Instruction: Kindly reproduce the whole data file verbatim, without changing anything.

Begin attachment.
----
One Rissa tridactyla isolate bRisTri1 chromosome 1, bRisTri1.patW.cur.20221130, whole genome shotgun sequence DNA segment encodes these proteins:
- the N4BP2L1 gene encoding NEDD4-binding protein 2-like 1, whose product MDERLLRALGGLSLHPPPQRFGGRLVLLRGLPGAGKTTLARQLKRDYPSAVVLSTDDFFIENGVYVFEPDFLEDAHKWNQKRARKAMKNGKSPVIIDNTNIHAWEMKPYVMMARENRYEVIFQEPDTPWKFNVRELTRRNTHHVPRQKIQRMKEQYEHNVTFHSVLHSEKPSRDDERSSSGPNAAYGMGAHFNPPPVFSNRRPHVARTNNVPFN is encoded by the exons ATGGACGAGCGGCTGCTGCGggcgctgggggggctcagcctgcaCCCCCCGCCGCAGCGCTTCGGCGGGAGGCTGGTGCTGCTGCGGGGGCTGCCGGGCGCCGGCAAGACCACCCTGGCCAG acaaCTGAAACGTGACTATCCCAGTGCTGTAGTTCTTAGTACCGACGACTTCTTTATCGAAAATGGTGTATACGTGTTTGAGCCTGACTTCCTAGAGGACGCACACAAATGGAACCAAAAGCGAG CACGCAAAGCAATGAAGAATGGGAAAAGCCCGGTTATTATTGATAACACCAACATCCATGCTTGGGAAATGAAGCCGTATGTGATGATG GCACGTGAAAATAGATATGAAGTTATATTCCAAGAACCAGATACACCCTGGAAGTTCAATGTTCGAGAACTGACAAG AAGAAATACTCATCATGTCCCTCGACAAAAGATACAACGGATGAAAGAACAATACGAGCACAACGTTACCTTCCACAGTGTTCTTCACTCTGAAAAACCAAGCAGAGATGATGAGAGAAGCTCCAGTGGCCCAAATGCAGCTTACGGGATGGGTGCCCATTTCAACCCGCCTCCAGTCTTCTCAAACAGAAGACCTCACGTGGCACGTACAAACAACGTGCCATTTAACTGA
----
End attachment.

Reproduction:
One Rissa tridactyla isolate bRisTri1 chromosome 1, bRisTri1.patW.cur.20221130, whole genome shotgun sequence DNA segment encodes these proteins:
- the N4BP2L1 gene encoding NEDD4-binding protein 2-like 1, whose product MDERLLRALGGLSLHPPPQRFGGRLVLLRGLPGAGKTTLARQLKRDYPSAVVLSTDDFFIENGVYVFEPDFLEDAHKWNQKRARKAMKNGKSPVIIDNTNIHAWEMKPYVMMARENRYEVIFQEPDTPWKFNVRELTRRNTHHVPRQKIQRMKEQYEHNVTFHSVLHSEKPSRDDERSSSGPNAAYGMGAHFNPPPVFSNRRPHVARTNNVPFN is encoded by the exons ATGGACGAGCGGCTGCTGCGggcgctgggggggctcagcctgcaCCCCCCGCCGCAGCGCTTCGGCGGGAGGCTGGTGCTGCTGCGGGGGCTGCCGGGCGCCGGCAAGACCACCCTGGCCAG acaaCTGAAACGTGACTATCCCAGTGCTGTAGTTCTTAGTACCGACGACTTCTTTATCGAAAATGGTGTATACGTGTTTGAGCCTGACTTCCTAGAGGACGCACACAAATGGAACCAAAAGCGAG CACGCAAAGCAATGAAGAATGGGAAAAGCCCGGTTATTATTGATAACACCAACATCCATGCTTGGGAAATGAAGCCGTATGTGATGATG GCACGTGAAAATAGATATGAAGTTATATTCCAAGAACCAGATACACCCTGGAAGTTCAATGTTCGAGAACTGACAAG AAGAAATACTCATCATGTCCCTCGACAAAAGATACAACGGATGAAAGAACAATACGAGCACAACGTTACCTTCCACAGTGTTCTTCACTCTGAAAAACCAAGCAGAGATGATGAGAGAAGCTCCAGTGGCCCAAATGCAGCTTACGGGATGGGTGCCCATTTCAACCCGCCTCCAGTCTTCTCAAACAGAAGACCTCACGTGGCACGTACAAACAACGTGCCATTTAACTGA